"The Science of Human Nature" by William Henry Pyle
None the less, the Hebrew God is a Transcendent God and Christianity inherits from that.
"Modern Religious Cults and Movements" by Gaius Glenn Atkins
They are physically brave, for it is the inheritance of all who live in mountains.
"Sergeant York And His People" by Sam Cowan
This would be throwing away our social inheritance and returning to barbarism.
"How to Live" by Irving Fisher and Eugene Fisk
In 1874 he inherited the family estates.
"Encyclopaedia Britannica, 11th Edition, Volume 4, Part 4" by Various
He is suggestible, and here are the suggestions; he is made to inherit and he inherits.
"The Story of the Mind" by James Mark Baldwin
Sometimes they were allowed to inherit movable property of a certain sort, probably largely the result of their own handiwork.
"Woman's Work in Music" by Arthur Elson

In poetry:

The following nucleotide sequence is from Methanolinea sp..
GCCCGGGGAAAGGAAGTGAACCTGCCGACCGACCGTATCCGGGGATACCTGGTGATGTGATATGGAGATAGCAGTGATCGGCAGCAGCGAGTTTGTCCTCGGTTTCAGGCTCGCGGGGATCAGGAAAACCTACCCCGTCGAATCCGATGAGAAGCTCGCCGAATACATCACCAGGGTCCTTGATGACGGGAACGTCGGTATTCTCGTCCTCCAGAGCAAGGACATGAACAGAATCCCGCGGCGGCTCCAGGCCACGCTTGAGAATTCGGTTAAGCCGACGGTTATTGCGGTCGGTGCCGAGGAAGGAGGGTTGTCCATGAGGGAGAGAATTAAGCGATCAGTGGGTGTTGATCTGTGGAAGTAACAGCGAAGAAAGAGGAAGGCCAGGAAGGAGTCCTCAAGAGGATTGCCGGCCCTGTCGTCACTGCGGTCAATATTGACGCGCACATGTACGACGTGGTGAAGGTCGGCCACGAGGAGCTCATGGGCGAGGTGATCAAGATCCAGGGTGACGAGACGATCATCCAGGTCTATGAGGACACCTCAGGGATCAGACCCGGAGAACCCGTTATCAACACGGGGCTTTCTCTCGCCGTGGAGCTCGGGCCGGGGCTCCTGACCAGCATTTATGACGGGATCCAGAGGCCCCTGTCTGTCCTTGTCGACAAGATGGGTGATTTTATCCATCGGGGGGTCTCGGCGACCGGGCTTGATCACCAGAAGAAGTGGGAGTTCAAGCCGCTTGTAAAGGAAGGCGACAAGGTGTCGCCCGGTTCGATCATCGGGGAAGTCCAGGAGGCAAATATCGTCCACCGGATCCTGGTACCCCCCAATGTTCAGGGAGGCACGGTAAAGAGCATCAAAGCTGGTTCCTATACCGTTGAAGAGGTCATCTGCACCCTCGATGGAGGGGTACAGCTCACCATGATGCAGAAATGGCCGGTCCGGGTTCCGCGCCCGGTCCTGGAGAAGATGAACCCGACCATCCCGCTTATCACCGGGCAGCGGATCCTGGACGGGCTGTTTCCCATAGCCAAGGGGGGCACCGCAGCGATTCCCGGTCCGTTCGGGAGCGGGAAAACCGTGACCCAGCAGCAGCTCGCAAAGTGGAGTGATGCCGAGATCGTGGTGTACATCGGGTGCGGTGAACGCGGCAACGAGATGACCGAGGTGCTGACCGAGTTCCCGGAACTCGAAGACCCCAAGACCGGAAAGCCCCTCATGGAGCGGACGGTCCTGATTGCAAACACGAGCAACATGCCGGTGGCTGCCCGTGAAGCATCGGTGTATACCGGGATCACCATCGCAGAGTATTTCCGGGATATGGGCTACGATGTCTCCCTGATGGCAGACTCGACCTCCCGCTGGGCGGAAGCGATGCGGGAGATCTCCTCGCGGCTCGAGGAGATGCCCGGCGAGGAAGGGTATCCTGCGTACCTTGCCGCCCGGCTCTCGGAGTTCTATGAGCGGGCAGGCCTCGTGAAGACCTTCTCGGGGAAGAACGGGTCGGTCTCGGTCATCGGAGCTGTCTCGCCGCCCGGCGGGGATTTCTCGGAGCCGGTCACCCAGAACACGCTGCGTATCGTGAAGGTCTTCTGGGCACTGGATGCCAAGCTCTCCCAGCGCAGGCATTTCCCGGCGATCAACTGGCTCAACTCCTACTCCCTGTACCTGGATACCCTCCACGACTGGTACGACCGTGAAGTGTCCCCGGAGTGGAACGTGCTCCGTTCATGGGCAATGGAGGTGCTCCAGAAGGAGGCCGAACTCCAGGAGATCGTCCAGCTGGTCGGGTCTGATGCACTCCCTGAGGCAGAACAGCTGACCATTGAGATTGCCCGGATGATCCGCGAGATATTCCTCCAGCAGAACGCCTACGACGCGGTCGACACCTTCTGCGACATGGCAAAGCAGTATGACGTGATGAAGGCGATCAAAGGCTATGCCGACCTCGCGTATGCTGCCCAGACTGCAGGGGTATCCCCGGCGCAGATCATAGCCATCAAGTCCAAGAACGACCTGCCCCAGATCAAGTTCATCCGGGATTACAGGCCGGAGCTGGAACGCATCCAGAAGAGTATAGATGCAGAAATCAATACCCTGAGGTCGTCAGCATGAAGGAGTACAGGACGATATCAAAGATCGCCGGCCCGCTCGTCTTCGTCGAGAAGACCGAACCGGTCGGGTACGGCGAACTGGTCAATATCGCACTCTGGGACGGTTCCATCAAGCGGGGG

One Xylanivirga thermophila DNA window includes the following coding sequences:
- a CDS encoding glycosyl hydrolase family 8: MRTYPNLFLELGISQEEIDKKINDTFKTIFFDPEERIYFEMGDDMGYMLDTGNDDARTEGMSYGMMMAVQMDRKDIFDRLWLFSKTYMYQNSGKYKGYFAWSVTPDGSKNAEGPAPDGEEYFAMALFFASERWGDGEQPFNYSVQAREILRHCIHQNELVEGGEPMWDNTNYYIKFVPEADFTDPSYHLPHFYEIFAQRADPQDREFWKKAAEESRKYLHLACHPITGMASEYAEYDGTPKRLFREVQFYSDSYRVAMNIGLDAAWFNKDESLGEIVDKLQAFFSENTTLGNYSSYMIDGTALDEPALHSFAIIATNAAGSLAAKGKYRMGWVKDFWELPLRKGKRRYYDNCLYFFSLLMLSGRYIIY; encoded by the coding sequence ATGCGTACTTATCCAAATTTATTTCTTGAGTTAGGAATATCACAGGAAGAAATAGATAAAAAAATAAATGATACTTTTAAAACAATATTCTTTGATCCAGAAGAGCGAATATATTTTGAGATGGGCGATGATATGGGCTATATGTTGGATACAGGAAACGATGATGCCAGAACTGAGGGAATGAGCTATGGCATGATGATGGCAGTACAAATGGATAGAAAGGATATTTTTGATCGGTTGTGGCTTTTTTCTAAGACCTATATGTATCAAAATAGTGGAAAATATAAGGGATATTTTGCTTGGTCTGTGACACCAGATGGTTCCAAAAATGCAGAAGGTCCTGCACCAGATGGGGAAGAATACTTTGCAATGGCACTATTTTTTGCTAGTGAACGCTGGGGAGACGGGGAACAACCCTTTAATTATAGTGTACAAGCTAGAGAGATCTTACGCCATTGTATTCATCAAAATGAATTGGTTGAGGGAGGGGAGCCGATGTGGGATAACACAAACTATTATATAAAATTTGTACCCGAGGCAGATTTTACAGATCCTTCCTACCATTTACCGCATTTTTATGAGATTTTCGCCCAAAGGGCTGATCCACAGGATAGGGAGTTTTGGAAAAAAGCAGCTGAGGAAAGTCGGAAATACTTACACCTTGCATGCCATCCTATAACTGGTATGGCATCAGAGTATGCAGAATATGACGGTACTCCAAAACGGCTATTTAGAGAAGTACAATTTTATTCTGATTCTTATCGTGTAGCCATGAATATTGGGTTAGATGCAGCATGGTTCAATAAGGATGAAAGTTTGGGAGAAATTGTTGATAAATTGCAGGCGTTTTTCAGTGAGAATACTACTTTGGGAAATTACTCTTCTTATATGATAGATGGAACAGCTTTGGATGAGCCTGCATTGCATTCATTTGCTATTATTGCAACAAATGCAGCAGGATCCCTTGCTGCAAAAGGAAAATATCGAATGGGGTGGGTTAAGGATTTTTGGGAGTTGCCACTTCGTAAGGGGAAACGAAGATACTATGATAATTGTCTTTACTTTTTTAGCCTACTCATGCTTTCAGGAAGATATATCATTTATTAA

In thee, Jesus, Godhead-stored,
All things we inherit,
For thou art the very Word
And the very Spirit!
"The Word of God" by George MacDonald
Heavenwards, Homewards! till they win
That blest inheritance, wherein
Is no more sorrow, no more sin.
"Lententide. A Meditation" by Samuel John Stone
Is it Man alone who merits
Immortality or death?
Each created thing inherits
Equal air and common breath.
"Legend Of The Canadian Robin" by John Douglas Sutherland Campbell
She is not dead, her spirit,
Too pure to dwell with clay,
Has gone up to inherit
The realms of endless day.
"On The Death Of Miss Eleanora Henderson" by David John Scott
Then let his pride advance,
And boast of all his store;
The Lord is my inheritance,
My soul can wish no more.
"Psalm 17" by Isaac Watts